Eating Fish in Infancy Lowers Eczema Risk

Researchers Uncertain Why Fish Is Protective

Medically Reviewed by Louise Chang, MD on September 24, 2008
From the WebMD Archives

Sept. 25, 2008 - There is early evidence that eating fish in infancy may help protect against eczema in early childhood.

Babies in a newly published study whose diets included fish before the age of 9 months were 24% less likely to develop eczema by their first birthdays than babies who did not eat fish.

The infants were enrolled in an ongoing health study in Sweden that is following almost 17,000 children from birth though childhood.

Having a mother or sibling with eczema was the strongest risk factor for developing the allergic skin condition during the first year of life.

But the impact of early fish consumption on risk was significant, lead author Bernt Alm, MD, PhD, of Sweden's Queen Silvia Children's Hospital, tells WebMD.

"We believe this is a real risk reduction," he says. "We can't be certain of this, but the finding certainly warrants further study."

Fish, Food Allergies, and Eczema

There has been a dramatic rise in the incidence of allergic disease, including eczema, among young children over the last few decades, but the reasons for this remain largely unknown.

While it is clear that genetic predisposition plays a big part in risk, the impact of allergic foods and the timing of food introduction remain less well understood.

" Food allergies contribute to about a third of moderate to severe eczema cases in children," pediatric allergist David Fleischer, MD, of National Jewish Medical and Research Center, tells WebMD.

Allergic foods, including dairy, eggs, nuts, and seafood have been linked to the development or trigger of eczema and other allergic diseases in some studies. But others suggest a protective benefit for some of these foods.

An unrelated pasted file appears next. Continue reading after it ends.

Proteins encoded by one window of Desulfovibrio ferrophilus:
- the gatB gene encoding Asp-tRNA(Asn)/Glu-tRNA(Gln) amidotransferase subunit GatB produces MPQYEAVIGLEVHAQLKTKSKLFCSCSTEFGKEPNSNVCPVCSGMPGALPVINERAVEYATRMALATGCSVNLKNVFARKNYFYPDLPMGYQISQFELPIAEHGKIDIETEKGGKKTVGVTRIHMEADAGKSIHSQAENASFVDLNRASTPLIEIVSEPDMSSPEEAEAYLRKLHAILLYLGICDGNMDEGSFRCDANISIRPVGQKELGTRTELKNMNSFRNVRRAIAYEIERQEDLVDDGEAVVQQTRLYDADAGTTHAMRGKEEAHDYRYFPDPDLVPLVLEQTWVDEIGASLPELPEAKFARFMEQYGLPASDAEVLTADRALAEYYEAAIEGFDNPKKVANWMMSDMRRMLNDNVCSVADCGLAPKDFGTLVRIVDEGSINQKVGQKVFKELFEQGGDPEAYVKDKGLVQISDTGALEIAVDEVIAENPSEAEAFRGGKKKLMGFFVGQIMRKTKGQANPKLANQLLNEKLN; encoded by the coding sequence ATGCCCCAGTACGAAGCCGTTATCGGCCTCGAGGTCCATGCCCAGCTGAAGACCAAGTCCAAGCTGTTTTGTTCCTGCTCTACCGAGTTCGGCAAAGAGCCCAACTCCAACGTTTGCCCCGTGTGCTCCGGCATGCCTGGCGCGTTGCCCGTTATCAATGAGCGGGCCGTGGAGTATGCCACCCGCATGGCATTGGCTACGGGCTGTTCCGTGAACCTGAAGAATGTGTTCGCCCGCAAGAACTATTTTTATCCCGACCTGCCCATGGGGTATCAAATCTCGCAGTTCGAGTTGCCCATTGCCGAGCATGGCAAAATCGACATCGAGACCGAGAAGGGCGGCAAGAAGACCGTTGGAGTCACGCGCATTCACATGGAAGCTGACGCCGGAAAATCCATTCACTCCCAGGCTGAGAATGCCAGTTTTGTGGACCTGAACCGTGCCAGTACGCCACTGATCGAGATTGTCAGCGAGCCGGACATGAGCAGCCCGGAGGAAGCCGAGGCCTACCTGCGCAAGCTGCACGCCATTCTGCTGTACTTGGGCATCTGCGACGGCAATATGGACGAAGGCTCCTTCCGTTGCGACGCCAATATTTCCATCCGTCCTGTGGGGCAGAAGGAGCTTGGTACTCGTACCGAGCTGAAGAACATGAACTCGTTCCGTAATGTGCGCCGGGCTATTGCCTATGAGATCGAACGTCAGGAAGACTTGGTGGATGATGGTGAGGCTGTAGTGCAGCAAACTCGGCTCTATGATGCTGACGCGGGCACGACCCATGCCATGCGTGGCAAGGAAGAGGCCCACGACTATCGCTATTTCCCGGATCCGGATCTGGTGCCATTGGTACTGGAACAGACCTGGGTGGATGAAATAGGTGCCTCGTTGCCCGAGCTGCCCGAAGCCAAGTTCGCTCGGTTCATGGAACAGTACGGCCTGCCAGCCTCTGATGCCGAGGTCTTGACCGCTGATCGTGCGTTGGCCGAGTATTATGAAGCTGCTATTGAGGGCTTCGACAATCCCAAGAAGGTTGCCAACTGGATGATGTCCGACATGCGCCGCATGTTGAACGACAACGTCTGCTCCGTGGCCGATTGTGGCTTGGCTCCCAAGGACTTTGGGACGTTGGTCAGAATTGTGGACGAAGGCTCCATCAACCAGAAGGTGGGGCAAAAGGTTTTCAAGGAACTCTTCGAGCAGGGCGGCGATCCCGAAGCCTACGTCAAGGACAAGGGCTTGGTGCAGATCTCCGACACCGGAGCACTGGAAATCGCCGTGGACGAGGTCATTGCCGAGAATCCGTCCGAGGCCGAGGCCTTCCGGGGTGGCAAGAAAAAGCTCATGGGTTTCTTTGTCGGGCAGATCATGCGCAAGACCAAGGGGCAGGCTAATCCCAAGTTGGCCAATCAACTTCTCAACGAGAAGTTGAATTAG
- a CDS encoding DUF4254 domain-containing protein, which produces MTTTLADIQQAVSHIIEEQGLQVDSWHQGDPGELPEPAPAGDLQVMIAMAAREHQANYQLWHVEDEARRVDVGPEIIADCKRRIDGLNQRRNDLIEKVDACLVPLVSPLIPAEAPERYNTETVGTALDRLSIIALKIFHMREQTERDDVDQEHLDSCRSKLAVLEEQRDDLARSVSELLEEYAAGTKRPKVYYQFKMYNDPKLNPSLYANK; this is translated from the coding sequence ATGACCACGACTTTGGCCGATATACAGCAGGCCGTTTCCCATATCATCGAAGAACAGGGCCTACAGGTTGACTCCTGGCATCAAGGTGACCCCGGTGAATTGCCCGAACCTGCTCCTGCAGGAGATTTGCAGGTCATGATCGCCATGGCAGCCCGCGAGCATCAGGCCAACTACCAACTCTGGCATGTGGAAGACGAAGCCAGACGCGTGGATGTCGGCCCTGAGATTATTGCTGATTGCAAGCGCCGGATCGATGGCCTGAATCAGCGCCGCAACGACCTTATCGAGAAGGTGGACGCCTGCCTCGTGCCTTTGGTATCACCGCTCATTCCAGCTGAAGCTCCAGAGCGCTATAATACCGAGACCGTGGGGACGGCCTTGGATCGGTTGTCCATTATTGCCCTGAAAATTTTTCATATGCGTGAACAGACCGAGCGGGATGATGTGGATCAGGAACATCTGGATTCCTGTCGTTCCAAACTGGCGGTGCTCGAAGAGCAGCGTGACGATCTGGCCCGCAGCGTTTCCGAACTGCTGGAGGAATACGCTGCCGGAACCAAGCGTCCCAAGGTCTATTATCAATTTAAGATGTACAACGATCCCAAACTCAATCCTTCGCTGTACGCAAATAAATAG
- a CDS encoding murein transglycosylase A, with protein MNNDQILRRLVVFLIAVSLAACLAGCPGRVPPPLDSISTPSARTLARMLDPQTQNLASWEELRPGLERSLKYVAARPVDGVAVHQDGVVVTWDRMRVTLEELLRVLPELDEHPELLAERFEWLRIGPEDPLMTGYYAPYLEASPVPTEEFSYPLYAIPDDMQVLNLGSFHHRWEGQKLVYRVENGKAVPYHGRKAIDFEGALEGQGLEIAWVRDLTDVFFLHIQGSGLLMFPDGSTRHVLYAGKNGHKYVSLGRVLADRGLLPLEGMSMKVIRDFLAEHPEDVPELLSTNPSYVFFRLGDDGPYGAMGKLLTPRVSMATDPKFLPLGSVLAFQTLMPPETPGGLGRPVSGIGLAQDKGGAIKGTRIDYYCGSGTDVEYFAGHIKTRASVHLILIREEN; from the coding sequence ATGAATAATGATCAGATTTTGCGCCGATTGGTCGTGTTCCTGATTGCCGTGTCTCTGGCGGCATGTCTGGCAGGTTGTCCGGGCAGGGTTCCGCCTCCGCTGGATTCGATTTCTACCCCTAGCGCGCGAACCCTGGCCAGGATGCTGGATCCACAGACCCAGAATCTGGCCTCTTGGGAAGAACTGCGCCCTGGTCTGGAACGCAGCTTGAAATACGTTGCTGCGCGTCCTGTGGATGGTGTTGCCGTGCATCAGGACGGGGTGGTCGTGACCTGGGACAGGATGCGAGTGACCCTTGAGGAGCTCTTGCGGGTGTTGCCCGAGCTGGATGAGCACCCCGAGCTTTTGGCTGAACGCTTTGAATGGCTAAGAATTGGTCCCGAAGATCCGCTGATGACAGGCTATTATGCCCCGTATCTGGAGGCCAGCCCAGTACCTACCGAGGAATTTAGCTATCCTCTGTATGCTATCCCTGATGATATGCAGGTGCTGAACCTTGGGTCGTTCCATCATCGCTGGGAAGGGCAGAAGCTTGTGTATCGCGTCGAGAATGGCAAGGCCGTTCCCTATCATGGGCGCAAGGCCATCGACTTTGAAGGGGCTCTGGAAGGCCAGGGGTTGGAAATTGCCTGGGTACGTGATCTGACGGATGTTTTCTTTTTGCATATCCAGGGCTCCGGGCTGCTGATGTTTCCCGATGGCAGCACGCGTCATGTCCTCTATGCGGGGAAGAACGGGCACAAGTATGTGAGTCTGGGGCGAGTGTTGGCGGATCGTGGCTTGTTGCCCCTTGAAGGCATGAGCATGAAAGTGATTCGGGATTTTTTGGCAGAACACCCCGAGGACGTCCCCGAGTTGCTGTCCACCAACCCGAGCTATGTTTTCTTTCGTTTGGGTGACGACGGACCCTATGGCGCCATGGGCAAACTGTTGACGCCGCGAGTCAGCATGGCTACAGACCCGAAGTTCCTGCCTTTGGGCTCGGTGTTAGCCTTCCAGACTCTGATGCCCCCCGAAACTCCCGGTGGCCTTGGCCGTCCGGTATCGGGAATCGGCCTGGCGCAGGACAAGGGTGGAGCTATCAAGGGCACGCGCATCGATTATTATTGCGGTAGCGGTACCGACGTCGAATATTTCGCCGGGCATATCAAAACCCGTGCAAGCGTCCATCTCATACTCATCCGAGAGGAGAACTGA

In their latest investigation, Alm and colleagues examined dietary and allergy data from almost 5,000 children enrolled in the Swedish health study.

By the time they reached age 6 months, 14% of the infants had developed eczema. By their first birthdays, 21% had previous or current eczema.

While early fish consumption was found to protect against eczema, it did not seem to matter if the fish the young children ate contained large amounts of omega-3 fatty acids.

It has been suggested that omega-3 is protective against allergic disease, but several recent studies have failed to show this, Alm says.

"There seems to be something special in fish that helps protect against eczema, but we can't say what that is," he says.

Breastfeeding Not Protective

Among the other findings from the study, published online in the journal Archives of Disease in Childhood:

  • No link was seen between when dairy products were introduced into the diet and eczema risk.
  • Having a furry pet in the home had no impact on risk.
  • Surprisingly, breastfeeding was found to have no significant impact on eczema risk during the first year of life.

In guidelines published early this year, the American Academy of Pediatrics called for babies at high risk for developing asthma and allergies to be exclusively breastfed for the first few months of life.

"Exclusive breastfeeding for at least four months, compared with feeding regular formula made from cow's milk, appears to help protect high-risk children against milk allergy and eczema in the first two years of life," according to the guidelines.

The group also abandoned earlier recommendations that parents delay the introduction of potentially allergic foods until after a child's first birthday.

Earlier guidelines had called for delaying the introduction of cow's milk until age 1, eggs until age 2, and tree nuts, peanuts and fish until age 3.

While Alm says his findings make a case for introducing fish into an infant's diet during the first few months of life, Fleischer does not recommend this.

He calls the newly published study is intriguing, but far from convincing.

Fleischer is currently working to develop specific food introduction guidelines for high-risk children for the American Academy of Allergy Asthma and Immunology.

"I think more studies are needed before we can make a sweeping statement that it is a good idea to give 6- or 9-month-old babies fish," he says.

WebMD Health News



Alm, B. Archives of Diseases in Childhood, online edition.

Bernt Alm, MD, PhD, department of pediatrics, Queen Silvia Children's Hospital, University of Gothenburg, Gothenburg, Sweden.

David Fleischer, MD, pediatric allergist and professor of pediatrics, National Jewish Medical and Research Center, Denver.

WebMD Medical News: "Breastfeeding May Lower Allergy Risk."

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